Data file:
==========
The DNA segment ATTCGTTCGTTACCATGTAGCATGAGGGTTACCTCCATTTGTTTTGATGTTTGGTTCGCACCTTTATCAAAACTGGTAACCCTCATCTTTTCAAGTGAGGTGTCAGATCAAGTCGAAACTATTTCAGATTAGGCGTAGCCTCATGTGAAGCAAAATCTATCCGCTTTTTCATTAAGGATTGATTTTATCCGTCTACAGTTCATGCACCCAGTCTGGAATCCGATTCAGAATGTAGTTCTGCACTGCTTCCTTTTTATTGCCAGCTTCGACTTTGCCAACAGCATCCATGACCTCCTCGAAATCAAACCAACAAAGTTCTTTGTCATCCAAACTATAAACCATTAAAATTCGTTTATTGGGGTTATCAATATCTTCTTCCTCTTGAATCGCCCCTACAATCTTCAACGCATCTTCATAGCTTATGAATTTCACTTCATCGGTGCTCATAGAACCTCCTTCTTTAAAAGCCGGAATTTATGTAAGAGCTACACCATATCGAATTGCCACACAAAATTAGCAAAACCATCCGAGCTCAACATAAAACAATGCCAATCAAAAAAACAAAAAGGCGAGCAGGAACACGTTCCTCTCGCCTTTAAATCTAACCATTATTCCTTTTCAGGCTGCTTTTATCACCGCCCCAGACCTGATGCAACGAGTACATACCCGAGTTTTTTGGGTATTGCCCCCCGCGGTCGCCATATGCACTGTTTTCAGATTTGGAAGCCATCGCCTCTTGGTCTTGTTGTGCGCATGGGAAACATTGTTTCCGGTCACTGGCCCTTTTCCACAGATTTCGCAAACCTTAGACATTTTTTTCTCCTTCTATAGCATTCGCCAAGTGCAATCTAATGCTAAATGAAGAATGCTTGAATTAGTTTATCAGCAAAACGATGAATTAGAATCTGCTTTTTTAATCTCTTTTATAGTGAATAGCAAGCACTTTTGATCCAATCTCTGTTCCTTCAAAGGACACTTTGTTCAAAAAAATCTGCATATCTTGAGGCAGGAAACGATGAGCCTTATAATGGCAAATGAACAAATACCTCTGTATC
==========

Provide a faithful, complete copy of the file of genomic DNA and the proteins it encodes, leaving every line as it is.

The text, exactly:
The DNA segment ATTCGTTCGTTACCATGTAGCATGAGGGTTACCTCCATTTGTTTTGATGTTTGGTTCGCACCTTTATCAAAACTGGTAACCCTCATCTTTTCAAGTGAGGTGTCAGATCAAGTCGAAACTATTTCAGATTAGGCGTAGCCTCATGTGAAGCAAAATCTATCCGCTTTTTCATTAAGGATTGATTTTATCCGTCTACAGTTCATGCACCCAGTCTGGAATCCGATTCAGAATGTAGTTCTGCACTGCTTCCTTTTTATTGCCAGCTTCGACTTTGCCAACAGCATCCATGACCTCCTCGAAATCAAACCAACAAAGTTCTTTGTCATCCAAACTATAAACCATTAAAATTCGTTTATTGGGGTTATCAATATCTTCTTCCTCTTGAATCGCCCCTACAATCTTCAACGCATCTTCATAGCTTATGAATTTCACTTCATCGGTGCTCATAGAACCTCCTTCTTTAAAAGCCGGAATTTATGTAAGAGCTACACCATATCGAATTGCCACACAAAATTAGCAAAACCATCCGAGCTCAACATAAAACAATGCCAATCAAAAAAACAAAAAGGCGAGCAGGAACACGTTCCTCTCGCCTTTAAATCTAACCATTATTCCTTTTCAGGCTGCTTTTATCACCGCCCCAGACCTGATGCAACGAGTACATACCCGAGTTTTTTGGGTATTGCCCCCCGCGGTCGCCATATGCACTGTTTTCAGATTTGGAAGCCATCGCCTCTTGGTCTTGTTGTGCGCATGGGAAACATTGTTTCCGGTCACTGGCCCTTTTCCACAGATTTCGCAAACCTTAGACATTTTTTTCTCCTTCTATAGCATTCGCCAAGTGCAATCTAATGCTAAATGAAGAATGCTTGAATTAGTTTATCAGCAAAACGATGAATTAGAATCTGCTTTTTTAATCTCTTTTATAGTGAATAGCAAGCACTTTTGATCCAATCTCTGTTCCTTCAAAGGACACTTTGTTCAAAAAAATCTGCATATCTTGAGGCAGGAAACGATGAGCCTTATAATGGCAAATGAACAAATACCTCTGTATC